(1) Each leaf has a shiny central rib, as shown above.

(2) The rib is off center on the leaf, easiest to see on the underside.

Back of the leaf: Japanese stiltgrass (photo by Kate St.John)
Underside of the leaf shows the off-center rib on Japanese stiltgrass (photo by Kate St.John)

(3) Unlike native grasses, stiltgrass forms a dense carpet on the forest floor that chokes out all other plants.

Japanese stiltgrass, late July 2017 (photo by Kate St.John)
Japanese stiltgrass, late July 2017 (photo by Kate St.John)

When you see dense grass like this, check it for shiny off-center ribs.  Watch this video for more identification clues.

This year I've seen stiltgrass at all the bike trails and even in the woods in Schenley Park.  It looks like a nice carpet until you realize it's invasive.  It's everywhere!

How do you get rid of it?

Deer don't eat it.  But goats do.   Hmmmm.

 

(photos by Kate St. John)

Now Blooming: Hog Peanut

Hog peanut vine and leaves (photo by Kate St.John)
Hog peanut vine and leaves (photo by Kate St.John)

On a sunny day last week I went to Jennings Prairie to see the wildflowers.  My old favorites were there -- dense blazing star, tall sunflowers, culver's root -- but this plant was new to me.

Hog peanut (Amphicarpaea bracteata) is a member of the Bean family (Fabaceae) but its leaves caught my eye because they share some field marks of poison ivy.

Like poison ivy, two of hog peanut's three leaves are asymmetrical and have no stem, the middle leaf has a stem, and the vine is hairy.  Unlike poison ivy, hog peanut leaves are egg-shaped and have smooth edges.  See the difference for yourself by comparing these photos of poison ivy leaves and vines.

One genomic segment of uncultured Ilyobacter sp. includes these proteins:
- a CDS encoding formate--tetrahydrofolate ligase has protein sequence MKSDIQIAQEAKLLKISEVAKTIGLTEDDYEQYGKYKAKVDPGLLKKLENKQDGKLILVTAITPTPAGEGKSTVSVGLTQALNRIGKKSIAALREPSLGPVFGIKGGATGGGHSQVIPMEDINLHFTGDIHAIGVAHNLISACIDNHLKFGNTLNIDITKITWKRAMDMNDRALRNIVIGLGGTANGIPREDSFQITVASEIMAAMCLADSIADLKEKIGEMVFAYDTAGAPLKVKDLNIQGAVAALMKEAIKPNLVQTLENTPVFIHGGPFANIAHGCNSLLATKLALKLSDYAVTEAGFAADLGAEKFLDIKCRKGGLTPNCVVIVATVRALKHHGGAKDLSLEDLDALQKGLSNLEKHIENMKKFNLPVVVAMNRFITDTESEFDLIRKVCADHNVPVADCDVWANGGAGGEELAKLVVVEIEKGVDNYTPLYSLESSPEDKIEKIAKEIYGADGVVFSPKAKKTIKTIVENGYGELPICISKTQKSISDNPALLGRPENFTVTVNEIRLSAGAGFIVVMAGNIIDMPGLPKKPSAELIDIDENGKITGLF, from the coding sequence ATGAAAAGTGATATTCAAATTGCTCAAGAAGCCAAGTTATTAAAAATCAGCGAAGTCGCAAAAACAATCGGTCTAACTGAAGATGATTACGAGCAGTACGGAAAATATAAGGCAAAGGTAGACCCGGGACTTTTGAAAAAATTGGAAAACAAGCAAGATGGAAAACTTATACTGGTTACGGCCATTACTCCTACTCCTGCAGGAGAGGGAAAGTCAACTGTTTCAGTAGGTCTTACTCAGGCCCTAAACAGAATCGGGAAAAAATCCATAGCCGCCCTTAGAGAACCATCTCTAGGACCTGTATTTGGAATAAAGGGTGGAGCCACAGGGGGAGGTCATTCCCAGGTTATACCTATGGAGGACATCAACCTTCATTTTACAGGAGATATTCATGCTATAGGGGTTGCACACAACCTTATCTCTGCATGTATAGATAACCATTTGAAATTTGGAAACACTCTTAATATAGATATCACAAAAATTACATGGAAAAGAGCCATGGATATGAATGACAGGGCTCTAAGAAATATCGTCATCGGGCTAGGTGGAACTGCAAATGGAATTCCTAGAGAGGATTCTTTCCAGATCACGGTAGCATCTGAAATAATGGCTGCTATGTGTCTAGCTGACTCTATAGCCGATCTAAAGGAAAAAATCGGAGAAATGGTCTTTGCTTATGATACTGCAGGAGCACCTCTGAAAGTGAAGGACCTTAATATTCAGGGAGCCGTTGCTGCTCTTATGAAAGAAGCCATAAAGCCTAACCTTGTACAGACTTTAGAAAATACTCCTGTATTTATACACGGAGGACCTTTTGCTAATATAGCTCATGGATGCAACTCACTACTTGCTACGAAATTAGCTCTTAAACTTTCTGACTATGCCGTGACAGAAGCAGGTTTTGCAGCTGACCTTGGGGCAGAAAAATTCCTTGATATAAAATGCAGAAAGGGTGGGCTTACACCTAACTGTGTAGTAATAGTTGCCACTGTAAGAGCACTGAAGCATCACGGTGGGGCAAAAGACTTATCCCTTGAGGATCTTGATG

Hog peanut got its name because it produces edible beans that are eaten by ruffed grouse, ring-necked pheasants, mice, voles and -- apparently -- hogs.

Most of the beans are produced by its insect-pollinated flowers shown below but some come from self-fertilizing flowers that grow on runners along the ground.

Bumblebee on hog peanut flower (photo by Kate St. John)
Bumblebee on hog peanut flower (photo by Kate St. John)

Although hog peanut is an annual, chances are good that you'll find it in the same location year after year because its ground-based flowers go to seed.

Look for hog peanut in wooded areas along streams and seeps and on floodplains.  I found this one at the "Detour" bridge at the prairie.

 

(Note: The big bridge on the Blazing Star Trail is under construction.  The detour is obvious and easy.)

(photos by Kate St. John)

Common Mullein: Wait Until Next Year

Common mullein (photo by Kate St.John)
Common mullein (photo by Kate St.John)

In July these green and yellow flower spikes tower along our roadsides and waste places.